88.4 < mu < 92.8
88.8 < mu < 92.4
88.2 < mu < 93.0
89.1 < mu < 92.1

Question 17

Use the given information to find the minimum sample size required to estimate an unknown population mean mu. Margin of error: \$120, confidence level: 95%, sigma = \$593

133
133
94
83
66
94
83
66

Question 18

Assume that a sample is used to estimate a population mean mu. Use the given confidence level and sample data to find the margin of error. Assume that the sample is a simple random sample and the population has a normal distribution. Round your answer to one more decimal place than the sample standard deviation. 95% confidence; n = 91; x-bar = 16, s = 9.1

1.71
4.10
1.71
4.10
1.63
1.90
1.63
1.90

Question 19

Use the given degree of confidence and sample data to construct a confidence interval for the population mean mu. Assume that the population has a normal distribution. A laboratory tested twelve chicken eggs and found that the mean amount of cholesterol was 225 milligrams with s = 15.7 milligrams. Construct a 95% confidence interval for the true mean cholesterol content of all such eggs.

215.0 mg < mu < 235.0 mg
216.9 mg < mu < 233.1 mg
214.9 mg < mu < 235.1 mg
215.1 mg < mu < 234.9 mg

Question 20

Solve the problem. Find the critical value corresponding to a sample size of 3 and a confidence level of 95 percent.

7.378
5.991
0.103
0.0506
7.378
5.991
0.103
0.0506

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# Quiz

1. To obtain his business license, Alan writes a check to the appropriate state agency. Alan is
a. the drawee.
b. the drawer.
c. the indorser.
d. the payee.

____ 2. Alpha Company issues a trade acceptance with itself and Beta Company as parties. A trade acceptance is
a. a draft.
b. an order to accept delivery of money.
c. a promise to accept delivery of goods.
d. a promise to deliver goods.

____ 3. Doug writes a check for \$100 payable to Eve on his account at First State Bank. The bank is
a. the bearer.
b. the drawee.
c. the drawer.
d. the holder.

____ 4. To pay for improvements to Diners Cafe, Earl executes a negotiable instrument in favor of First County Bank. They are the only parties to the instrument. A negotiable instrument that has only two parties is
a. a bank draft.
b. a check.
c. an indorsement.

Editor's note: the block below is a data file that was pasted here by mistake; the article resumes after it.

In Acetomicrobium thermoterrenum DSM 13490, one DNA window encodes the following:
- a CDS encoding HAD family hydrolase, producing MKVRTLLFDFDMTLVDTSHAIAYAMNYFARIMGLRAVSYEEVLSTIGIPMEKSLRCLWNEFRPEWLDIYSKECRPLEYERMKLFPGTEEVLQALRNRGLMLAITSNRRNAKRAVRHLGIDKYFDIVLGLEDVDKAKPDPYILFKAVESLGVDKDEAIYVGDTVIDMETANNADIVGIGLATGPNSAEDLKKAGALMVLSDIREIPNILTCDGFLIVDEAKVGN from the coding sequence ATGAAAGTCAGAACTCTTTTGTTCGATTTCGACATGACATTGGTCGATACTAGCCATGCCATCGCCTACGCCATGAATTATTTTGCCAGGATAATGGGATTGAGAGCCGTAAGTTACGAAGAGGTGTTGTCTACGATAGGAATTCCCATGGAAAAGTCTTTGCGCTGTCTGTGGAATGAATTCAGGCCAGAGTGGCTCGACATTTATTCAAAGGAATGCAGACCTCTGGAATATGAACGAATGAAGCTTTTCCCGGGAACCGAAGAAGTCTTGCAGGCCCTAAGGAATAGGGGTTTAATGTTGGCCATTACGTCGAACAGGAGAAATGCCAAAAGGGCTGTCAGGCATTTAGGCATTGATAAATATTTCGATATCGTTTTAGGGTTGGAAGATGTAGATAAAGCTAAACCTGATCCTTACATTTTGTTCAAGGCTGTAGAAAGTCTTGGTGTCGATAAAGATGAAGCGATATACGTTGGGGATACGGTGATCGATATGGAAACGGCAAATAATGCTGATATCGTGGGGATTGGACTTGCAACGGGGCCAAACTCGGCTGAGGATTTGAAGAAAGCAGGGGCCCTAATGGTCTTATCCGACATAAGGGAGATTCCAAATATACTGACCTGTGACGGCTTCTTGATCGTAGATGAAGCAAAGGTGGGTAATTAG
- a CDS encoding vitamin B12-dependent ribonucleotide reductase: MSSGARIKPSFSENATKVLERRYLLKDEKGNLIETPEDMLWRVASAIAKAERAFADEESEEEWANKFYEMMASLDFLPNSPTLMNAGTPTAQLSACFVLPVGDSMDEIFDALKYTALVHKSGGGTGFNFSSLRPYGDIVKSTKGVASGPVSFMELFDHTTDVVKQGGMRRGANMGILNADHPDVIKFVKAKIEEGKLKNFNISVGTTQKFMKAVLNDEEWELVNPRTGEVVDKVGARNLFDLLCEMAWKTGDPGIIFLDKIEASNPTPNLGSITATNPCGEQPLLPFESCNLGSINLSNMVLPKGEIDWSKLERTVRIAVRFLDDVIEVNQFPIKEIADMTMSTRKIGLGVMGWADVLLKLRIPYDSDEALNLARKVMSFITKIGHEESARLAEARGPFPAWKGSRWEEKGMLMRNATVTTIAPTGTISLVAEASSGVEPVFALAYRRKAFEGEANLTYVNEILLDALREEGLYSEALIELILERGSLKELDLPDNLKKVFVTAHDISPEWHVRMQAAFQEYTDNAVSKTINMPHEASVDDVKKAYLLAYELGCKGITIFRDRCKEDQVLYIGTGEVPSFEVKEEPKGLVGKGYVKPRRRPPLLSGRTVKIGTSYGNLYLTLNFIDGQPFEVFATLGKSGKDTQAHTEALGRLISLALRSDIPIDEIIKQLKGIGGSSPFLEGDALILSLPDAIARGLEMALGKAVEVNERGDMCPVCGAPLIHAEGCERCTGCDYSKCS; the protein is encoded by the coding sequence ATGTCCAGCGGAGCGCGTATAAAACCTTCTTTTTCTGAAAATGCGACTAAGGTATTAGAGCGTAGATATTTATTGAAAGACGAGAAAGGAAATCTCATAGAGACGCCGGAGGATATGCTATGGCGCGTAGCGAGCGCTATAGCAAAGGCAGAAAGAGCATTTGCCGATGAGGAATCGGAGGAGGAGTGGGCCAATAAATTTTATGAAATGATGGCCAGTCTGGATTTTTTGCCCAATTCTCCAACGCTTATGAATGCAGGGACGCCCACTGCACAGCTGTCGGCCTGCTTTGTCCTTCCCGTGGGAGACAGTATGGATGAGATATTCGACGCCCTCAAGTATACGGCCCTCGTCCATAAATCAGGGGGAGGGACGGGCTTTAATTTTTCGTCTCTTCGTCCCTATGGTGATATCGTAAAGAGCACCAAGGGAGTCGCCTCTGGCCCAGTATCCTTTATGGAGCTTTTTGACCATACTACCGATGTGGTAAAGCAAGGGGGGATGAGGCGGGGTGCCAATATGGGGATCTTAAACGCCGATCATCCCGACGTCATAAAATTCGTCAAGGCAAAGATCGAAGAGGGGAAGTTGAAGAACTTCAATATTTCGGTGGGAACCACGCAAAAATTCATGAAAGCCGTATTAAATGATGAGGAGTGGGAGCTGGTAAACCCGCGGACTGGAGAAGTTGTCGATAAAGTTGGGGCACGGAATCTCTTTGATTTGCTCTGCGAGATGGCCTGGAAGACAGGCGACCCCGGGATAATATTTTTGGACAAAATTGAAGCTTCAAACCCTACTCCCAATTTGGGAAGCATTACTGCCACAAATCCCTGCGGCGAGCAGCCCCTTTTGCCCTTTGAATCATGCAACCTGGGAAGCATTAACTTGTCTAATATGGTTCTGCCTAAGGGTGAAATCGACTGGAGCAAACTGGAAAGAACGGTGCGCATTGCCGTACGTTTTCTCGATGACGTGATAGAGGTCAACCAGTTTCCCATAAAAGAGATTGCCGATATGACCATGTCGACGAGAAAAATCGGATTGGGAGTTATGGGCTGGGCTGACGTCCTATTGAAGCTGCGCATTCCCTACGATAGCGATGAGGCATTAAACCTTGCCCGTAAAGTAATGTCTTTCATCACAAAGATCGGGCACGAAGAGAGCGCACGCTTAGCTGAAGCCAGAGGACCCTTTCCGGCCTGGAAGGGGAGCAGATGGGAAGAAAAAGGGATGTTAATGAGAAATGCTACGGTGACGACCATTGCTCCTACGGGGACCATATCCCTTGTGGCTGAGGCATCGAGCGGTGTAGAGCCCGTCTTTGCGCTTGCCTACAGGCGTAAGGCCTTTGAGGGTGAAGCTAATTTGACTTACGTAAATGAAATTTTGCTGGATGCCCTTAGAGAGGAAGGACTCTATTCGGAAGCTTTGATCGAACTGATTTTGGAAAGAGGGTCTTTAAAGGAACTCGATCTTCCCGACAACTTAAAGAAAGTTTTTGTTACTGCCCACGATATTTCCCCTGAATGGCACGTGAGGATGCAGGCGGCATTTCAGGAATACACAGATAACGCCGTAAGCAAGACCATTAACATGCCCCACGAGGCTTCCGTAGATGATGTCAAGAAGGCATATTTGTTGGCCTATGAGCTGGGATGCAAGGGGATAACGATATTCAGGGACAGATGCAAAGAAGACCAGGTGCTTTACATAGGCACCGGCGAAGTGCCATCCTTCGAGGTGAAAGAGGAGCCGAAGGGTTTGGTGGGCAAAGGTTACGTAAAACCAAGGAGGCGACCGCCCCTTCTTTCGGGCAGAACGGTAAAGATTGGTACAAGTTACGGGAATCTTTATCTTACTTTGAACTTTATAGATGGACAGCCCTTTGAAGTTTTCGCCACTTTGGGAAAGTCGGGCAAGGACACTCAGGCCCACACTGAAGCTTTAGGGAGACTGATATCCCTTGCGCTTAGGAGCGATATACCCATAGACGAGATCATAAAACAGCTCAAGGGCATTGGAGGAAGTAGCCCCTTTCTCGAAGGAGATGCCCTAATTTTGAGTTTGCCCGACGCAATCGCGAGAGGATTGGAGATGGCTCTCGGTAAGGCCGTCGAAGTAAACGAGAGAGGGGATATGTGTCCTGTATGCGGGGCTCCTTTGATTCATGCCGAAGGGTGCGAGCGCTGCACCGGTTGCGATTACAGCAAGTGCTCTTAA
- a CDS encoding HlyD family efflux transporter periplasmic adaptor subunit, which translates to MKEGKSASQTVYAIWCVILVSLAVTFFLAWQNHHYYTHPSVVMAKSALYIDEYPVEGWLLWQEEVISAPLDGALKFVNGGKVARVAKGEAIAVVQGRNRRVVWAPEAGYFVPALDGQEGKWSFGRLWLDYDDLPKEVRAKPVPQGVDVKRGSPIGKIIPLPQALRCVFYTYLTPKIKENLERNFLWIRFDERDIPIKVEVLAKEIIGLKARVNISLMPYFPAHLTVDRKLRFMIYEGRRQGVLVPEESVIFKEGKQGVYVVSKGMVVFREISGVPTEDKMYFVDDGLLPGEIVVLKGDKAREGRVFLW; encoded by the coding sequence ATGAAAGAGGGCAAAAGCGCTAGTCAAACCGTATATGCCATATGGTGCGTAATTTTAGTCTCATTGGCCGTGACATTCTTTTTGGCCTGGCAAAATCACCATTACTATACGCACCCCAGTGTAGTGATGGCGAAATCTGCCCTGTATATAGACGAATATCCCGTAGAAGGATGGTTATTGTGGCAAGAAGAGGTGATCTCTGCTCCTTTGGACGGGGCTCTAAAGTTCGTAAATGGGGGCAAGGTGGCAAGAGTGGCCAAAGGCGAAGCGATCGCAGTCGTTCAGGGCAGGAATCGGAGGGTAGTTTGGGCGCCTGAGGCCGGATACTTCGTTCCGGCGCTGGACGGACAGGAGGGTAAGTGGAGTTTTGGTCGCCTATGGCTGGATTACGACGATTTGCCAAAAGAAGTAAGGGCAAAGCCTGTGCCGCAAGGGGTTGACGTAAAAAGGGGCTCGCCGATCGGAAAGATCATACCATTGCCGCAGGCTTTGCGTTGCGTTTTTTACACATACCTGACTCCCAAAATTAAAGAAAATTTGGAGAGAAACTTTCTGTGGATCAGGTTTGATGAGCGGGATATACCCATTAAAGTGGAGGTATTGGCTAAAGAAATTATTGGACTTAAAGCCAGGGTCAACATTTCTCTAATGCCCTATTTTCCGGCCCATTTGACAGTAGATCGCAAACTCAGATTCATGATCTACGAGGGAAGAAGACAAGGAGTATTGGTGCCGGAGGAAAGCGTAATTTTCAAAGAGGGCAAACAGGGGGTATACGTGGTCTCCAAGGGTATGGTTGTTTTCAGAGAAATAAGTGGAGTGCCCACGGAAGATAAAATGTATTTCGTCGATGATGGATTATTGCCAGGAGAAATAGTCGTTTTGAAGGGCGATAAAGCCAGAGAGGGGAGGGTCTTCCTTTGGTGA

d. a promissory note.

____ 5. Finest Business Company issues an instrument in favor of General Supplies, Inc. For the instrument to be negotiable, it need not
a. be an unconditional promise or order to pay.
b. be payable on demand or at a specific time.
c. be signed by Finest Business Company.
d. recite the consideration given in exchange for a promise to pay.

____ 6. Ellen owes \$6,000 in unpaid taxes. On the back of an old shirt, she executes an instrument for that amount that otherwise meets the requirements for negotiability. This instrument is likely
a. negotiable.
b. nonnegotiable, because an instrument must be on paper.
c. nonnegotiable, because a shirt is not sufficiently permanent.
d. nonnegotiable, because the government does not appreciate it.

____ 7. Jim owes \$5,000 in unpaid taxes. On the flank of his quarter horse, he executes an instrument for that amount that otherwise meets the requirements for negotiability. This instrument is likely
a. negotiable.
b. nonnegotiable, because an instrument must be on paper.
c. nonnegotiable, because a quarter horse is not freely transferable.
d. nonnegotiable, because the government does not appreciate it.

____ 8. Don, the chief executive officer of Epsilon Products, Inc., signs an instrument by placing his thumbprint on it. This instrument is
a. negotiable.
b. nonnegotiable, because a thumbprint does not state the signer’s name.
c. nonnegotiable, because a thumbprint implies a lack of binding intent.
d. nonnegotiable, because a thumbprint is not a signature.

____ 9. Karen writes on a piece of paper, “I owe you \$600,” signs it, and gives it to Lou. This instrument is
a. negotiable.
b. nonnegotiable, because it does not include an express promise to pay.
c. nonnegotiable, because it does not recite any consideration.
d. nonnegotiable, because it does not state any conditions to payment.

____ 10. Ben, the owner of Construction Contractors, Inc., signs an instrument that includes the phrase “as per contract.” This instrument is
a. negotiable.
b. nonnegotiable, because information about the contract must be obtained from another source.
c. nonnegotiable, because it states an express condition to payment.
d. nonnegotiable, because the terms of the contract are not clear.